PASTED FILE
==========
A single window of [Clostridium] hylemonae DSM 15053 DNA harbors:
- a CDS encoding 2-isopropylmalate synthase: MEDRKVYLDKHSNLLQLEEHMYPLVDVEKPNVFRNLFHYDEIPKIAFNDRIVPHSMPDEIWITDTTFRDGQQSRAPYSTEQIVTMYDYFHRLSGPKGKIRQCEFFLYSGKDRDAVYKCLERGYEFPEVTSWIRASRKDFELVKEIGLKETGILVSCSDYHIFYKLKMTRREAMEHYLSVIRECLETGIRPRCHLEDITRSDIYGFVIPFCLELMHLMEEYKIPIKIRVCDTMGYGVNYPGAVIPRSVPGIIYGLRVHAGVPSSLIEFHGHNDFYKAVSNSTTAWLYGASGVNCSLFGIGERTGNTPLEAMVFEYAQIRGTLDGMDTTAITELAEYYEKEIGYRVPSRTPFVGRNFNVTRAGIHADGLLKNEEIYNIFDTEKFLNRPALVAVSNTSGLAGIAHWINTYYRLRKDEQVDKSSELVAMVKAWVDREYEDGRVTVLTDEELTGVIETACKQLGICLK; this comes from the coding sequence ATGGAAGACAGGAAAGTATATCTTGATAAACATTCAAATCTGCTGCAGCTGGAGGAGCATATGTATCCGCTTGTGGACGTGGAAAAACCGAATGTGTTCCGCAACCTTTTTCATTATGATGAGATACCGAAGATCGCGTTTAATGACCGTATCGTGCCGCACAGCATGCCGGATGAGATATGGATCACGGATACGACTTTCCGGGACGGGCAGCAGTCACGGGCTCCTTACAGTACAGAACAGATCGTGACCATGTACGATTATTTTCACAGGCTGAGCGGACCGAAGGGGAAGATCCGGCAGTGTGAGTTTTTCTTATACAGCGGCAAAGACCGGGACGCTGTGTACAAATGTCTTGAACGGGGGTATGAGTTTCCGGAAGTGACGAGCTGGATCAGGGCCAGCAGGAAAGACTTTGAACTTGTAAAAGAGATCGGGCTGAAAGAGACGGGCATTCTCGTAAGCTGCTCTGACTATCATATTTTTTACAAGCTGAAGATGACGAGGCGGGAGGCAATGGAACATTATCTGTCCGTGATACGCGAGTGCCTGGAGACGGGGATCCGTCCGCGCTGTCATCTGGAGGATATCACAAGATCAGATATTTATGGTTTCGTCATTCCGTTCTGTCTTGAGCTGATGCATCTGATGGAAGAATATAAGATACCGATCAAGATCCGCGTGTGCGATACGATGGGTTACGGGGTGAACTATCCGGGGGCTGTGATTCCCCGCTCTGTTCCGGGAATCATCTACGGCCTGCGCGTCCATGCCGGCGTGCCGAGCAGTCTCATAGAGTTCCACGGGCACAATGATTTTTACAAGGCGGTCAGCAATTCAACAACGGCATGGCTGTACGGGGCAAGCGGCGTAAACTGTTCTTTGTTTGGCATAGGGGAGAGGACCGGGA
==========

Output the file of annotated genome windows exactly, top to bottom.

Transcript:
A single window of [Clostridium] hylemonae DSM 15053 DNA harbors:
- a CDS encoding 2-isopropylmalate synthase: MEDRKVYLDKHSNLLQLEEHMYPLVDVEKPNVFRNLFHYDEIPKIAFNDRIVPHSMPDEIWITDTTFRDGQQSRAPYSTEQIVTMYDYFHRLSGPKGKIRQCEFFLYSGKDRDAVYKCLERGYEFPEVTSWIRASRKDFELVKEIGLKETGILVSCSDYHIFYKLKMTRREAMEHYLSVIRECLETGIRPRCHLEDITRSDIYGFVIPFCLELMHLMEEYKIPIKIRVCDTMGYGVNYPGAVIPRSVPGIIYGLRVHAGVPSSLIEFHGHNDFYKAVSNSTTAWLYGASGVNCSLFGIGERTGNTPLEAMVFEYAQIRGTLDGMDTTAITELAEYYEKEIGYRVPSRTPFVGRNFNVTRAGIHADGLLKNEEIYNIFDTEKFLNRPALVAVSNTSGLAGIAHWINTYYRLRKDEQVDKSSELVAMVKAWVDREYEDGRVTVLTDEELTGVIETACKQLGICLK; this comes from the coding sequence ATGGAAGACAGGAAAGTATATCTTGATAAACATTCAAATCTGCTGCAGCTGGAGGAGCATATGTATCCGCTTGTGGACGTGGAAAAACCGAATGTGTTCCGCAACCTTTTTCATTATGATGAGATACCGAAGATCGCGTTTAATGACCGTATCGTGCCGCACAGCATGCCGGATGAGATATGGATCACGGATACGACTTTCCGGGACGGGCAGCAGTCACGGGCTCCTTACAGTACAGAACAGATCGTGACCATGTACGATTATTTTCACAGGCTGAGCGGACCGAAGGGGAAGATCCGGCAGTGTGAGTTTTTCTTATACAGCGGCAAAGACCGGGACGCTGTGTACAAATGTCTTGAACGGGGGTATGAGTTTCCGGAAGTGACGAGCTGGATCAGGGCCAGCAGGAAAGACTTTGAACTTGTAAAAGAGATCGGGCTGAAAGAGACGGGCATTCTCGTAAGCTGCTCTGACTATCATATTTTTTACAAGCTGAAGATGACGAGGCGGGAGGCAATGGAACATTATCTGTCCGTGATACGCGAGTGCCTGGAGACGGGGATCCGTCCGCGCTGTCATCTGGAGGATATCACAAGATCAGATATTTATGGTTTCGTCATTCCGTTCTGTCTTGAGCTGATGCATCTGATGGAAGAATATAAGATACCGATCAAGATCCGCGTGTGCGATACGATGGGTTACGGGGTGAACTATCCGGGGGCTGTGATTCCCCGCTCTGTTCCGGGAATCATCTACGGCCTGCGCGTCCATGCCGGCGTGCCGAGCAGTCTCATAGAGTTCCACGGGCACAATGATTTTTACAAGGCGGTCAGCAATTCAACAACGGCATGGCTGTACGGGGCAAGCGGCGTAAACTGTTCTTTGTTTGGCATAGGGGAGAGGACCGGGA